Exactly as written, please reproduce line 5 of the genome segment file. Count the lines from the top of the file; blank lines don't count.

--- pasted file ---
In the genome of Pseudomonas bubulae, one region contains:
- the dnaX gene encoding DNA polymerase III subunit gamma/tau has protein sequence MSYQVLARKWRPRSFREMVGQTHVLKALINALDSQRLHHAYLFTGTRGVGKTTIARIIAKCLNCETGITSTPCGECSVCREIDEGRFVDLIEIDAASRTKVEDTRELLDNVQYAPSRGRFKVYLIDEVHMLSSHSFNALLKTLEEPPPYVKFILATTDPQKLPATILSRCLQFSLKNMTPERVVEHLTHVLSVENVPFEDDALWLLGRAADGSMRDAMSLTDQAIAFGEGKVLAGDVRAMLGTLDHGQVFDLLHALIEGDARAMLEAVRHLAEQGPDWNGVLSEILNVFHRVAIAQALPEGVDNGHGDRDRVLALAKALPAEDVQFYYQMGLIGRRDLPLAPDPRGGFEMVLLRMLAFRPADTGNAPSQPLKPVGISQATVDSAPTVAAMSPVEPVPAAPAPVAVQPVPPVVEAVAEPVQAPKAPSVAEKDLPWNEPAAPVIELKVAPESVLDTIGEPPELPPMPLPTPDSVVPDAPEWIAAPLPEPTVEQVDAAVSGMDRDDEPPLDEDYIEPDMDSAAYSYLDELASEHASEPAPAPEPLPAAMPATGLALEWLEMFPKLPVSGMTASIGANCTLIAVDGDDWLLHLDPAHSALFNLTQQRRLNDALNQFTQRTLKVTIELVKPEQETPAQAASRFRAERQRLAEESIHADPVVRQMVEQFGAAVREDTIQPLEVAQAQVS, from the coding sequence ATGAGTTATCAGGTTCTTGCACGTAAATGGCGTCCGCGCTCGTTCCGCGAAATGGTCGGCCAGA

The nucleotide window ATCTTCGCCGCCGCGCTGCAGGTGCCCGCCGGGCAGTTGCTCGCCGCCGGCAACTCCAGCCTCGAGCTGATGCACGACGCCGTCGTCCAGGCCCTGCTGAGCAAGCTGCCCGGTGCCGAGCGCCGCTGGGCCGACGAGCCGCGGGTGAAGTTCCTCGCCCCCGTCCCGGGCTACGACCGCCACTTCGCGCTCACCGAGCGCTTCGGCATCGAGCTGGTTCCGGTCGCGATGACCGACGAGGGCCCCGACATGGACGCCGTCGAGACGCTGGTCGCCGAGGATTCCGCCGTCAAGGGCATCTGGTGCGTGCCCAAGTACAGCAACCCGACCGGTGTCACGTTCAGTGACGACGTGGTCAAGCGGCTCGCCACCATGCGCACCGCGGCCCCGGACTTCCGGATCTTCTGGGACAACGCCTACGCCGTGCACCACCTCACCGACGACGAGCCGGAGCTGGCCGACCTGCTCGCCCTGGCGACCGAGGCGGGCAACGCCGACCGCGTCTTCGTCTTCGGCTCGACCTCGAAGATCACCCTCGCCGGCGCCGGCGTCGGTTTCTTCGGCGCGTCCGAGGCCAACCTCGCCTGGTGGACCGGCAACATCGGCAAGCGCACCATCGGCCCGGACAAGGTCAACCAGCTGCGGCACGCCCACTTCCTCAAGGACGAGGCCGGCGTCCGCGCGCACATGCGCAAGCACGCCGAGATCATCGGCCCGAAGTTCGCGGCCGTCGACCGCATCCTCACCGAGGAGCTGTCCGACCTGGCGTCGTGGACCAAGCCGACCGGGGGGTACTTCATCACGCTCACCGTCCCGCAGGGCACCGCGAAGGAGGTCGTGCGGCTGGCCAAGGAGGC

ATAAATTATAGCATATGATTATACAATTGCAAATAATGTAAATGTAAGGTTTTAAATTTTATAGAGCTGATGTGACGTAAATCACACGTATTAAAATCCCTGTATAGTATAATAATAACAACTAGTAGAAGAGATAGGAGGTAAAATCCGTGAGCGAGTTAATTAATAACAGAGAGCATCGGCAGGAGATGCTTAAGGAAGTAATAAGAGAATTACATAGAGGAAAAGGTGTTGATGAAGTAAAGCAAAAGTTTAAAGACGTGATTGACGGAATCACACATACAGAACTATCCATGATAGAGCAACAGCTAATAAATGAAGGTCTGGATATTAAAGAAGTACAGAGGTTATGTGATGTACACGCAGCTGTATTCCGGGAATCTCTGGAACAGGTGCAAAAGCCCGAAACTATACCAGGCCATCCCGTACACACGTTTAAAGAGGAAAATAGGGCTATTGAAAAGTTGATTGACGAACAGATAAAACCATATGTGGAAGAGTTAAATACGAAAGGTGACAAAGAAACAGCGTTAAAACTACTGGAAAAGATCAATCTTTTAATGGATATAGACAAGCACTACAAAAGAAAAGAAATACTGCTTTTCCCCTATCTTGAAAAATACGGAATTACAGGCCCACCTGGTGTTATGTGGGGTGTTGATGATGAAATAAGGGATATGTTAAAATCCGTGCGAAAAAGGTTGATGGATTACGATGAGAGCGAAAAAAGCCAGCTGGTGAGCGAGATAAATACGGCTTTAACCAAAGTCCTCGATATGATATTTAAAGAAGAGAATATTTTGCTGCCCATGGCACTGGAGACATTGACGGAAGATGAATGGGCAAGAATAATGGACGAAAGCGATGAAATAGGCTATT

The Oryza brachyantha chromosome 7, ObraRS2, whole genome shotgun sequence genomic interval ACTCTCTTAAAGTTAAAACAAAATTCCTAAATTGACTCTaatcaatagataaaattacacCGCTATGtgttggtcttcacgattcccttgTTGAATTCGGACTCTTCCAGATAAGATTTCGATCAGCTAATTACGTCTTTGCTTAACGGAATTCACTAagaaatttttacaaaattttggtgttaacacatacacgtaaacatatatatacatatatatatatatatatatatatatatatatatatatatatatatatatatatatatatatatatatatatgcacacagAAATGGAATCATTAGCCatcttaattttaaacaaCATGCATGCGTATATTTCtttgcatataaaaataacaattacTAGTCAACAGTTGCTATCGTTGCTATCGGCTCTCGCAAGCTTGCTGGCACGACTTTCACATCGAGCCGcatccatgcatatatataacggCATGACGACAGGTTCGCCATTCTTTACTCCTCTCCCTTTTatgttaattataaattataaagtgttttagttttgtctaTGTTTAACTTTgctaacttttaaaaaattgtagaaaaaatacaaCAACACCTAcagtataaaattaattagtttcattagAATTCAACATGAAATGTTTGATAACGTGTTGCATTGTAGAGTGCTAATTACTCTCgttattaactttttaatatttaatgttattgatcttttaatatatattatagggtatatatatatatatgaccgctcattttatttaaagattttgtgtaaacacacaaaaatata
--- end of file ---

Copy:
The Oryza brachyantha chromosome 7, ObraRS2, whole genome shotgun sequence genomic interval ACTCTCTTAAAGTTAAAACAAAATTCCTAAATTGACTCTaatcaatagataaaattacacCGCTATGtgttggtcttcacgattcccttgTTGAATTCGGACTCTTCCAGATAAGATTTCGATCAGCTAATTACGTCTTTGCTTAACGGAATTCACTAagaaatttttacaaaattttggtgttaacacatacacgtaaacatatatatacatatatatatatatatatatatatatatatatatatatatatatatatatatatatatatatatatatatatgcacacagAAATGGAATCATTAGCCatcttaattttaaacaaCATGCATGCGTATATTTCtttgcatataaaaataacaattacTAGTCAACAGTTGCTATCGTTGCTATCGGCTCTCGCAAGCTTGCTGGCACGACTTTCACATCGAGCCGcatccatgcatatatataacggCATGACGACAGGTTCGCCATTCTTTACTCCTCTCCCTTTTatgttaattataaattataaagtgttttagttttgtctaTGTTTAACTTTgctaacttttaaaaaattgtagaaaaaatacaaCAACACCTAcagtataaaattaattagtttcattagAATTCAACATGAAATGTTTGATAACGTGTTGCATTGTAGAGTGCTAATTACTCTCgttattaactttttaatatttaatgttattgatcttttaatatatattatagggtatatatatatatatgaccgctcattttatttaaagattttgtgtaaacacacaaaaatata